Author: Malcolm Gladwell
Recommendation: Some very interesting psychological phenomena, but not a cohesive book as a whole.
Summary: A popular psychology book on how first perceptions affect our judgment and decisions in some very non-intuitive ways sometimes.
Reactions: I spent the last few weeks reading Blink. I primarily read fiction and I found it was quite difficult to keep motivated to come back to this book. While Malcolm Gladwell examines some very interesting phenomena, the moment I put the book down, I felt no compunction to return back to it. Hence I came out of the reading experience with a feeling that the book dragged on whereas it might not be the case for someone with a different mind set.
The subject matter of the book was pretty interesting. I've always been fascinated by psychology and Gladwell discusses some very interesting experiments in the book. He talks of a psychology team studying tapes of couples discussing their marriage and being able to predict the outcome of the marriage by watching very small portion of the conversation. He discusses a case of four policemen shooting an innocent man in Bronx with 41 bullets. He illustrates powers of cognition with some military examples where the teams win against all odds.
Throughout the book, Gladwell attempts to match case studies to psychological studies and explain the phenomena. In some cases, the correlation is clear, in others I felt the connection was a little thin. Even though most of the book deals with how people form initial impressions, how unconsciousness is able to make many decisions, and how it's able to affect decisions negatively which are all related; I did not find that the book was cohesive. I felt the experiment results contradicted each other or were applicable only to narrow situations. I wouldn't say that after reading the book a reader is able to practically take advantage of the subject matter and become better decision makers. But there is certainly valuable food for thought.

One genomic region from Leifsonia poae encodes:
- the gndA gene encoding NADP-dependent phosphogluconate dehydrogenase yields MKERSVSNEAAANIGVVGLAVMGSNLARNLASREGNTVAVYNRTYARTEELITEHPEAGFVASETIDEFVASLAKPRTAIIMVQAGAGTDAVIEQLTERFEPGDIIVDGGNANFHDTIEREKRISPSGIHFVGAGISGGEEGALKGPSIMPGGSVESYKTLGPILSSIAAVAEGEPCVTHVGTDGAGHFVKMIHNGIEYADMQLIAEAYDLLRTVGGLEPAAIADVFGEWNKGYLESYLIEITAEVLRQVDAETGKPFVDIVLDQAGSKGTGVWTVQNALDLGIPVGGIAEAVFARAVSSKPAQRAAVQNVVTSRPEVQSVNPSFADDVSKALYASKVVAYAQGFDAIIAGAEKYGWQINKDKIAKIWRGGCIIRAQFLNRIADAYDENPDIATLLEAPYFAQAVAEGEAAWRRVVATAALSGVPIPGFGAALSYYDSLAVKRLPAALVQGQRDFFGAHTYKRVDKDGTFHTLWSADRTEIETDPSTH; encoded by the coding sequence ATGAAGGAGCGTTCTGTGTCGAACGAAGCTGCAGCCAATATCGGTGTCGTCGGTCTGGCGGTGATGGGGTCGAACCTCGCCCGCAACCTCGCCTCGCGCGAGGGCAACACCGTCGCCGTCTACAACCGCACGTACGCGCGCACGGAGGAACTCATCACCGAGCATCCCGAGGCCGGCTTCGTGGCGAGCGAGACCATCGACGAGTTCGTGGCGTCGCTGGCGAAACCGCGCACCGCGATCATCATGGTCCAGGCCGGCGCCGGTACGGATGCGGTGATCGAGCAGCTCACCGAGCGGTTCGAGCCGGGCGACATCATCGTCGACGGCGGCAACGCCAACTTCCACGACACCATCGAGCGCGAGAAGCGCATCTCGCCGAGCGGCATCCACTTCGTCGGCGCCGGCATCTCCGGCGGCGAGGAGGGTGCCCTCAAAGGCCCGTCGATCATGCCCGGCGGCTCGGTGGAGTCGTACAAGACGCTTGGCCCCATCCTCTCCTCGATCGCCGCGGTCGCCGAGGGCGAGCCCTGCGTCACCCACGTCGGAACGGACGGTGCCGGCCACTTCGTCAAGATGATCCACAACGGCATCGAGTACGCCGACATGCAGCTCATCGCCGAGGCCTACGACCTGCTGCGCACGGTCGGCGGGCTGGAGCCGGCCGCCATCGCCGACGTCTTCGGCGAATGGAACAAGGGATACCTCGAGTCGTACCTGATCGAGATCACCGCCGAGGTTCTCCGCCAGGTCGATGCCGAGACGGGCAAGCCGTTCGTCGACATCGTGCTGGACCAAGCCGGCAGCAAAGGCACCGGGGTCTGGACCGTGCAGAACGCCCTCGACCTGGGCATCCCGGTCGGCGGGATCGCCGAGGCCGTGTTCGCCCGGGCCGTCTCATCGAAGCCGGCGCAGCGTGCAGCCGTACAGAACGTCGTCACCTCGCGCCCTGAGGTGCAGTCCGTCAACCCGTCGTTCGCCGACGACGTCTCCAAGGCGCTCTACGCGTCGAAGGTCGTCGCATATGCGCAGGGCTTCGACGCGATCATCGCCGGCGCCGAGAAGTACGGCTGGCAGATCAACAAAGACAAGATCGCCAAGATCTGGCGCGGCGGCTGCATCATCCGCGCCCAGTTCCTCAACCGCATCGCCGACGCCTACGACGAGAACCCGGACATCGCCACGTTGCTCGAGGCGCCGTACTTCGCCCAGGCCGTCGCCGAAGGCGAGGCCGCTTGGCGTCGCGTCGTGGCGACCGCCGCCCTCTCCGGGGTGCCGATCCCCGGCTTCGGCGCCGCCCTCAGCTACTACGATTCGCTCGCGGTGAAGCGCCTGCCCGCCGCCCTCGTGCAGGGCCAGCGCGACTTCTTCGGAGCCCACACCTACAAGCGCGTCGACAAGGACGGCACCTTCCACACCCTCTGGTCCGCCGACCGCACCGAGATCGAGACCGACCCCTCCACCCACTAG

The example I found close to my heart was one dealing with how the hiring practices were changed for musician. Apparently in mid 20th century, most orchestras had an overwhelming number of men and only a few women until the blind auditions started to become a popular practice and all of a sudden the hiring rate for women in orchestras soared. The example certainly made me wonder what would happen if we were to adopt the practice for computer science interviews. Put the candidate in a room with a computer and have them solve a problem while using IM as a means of communication. Would we still hire the same people as we do now?
So to sum it up, Blink was an interesting book and I would definitely recommend it to anyone interested in popular psychology subjects. At the very least you will come out with some interesting studies to tell your friends about.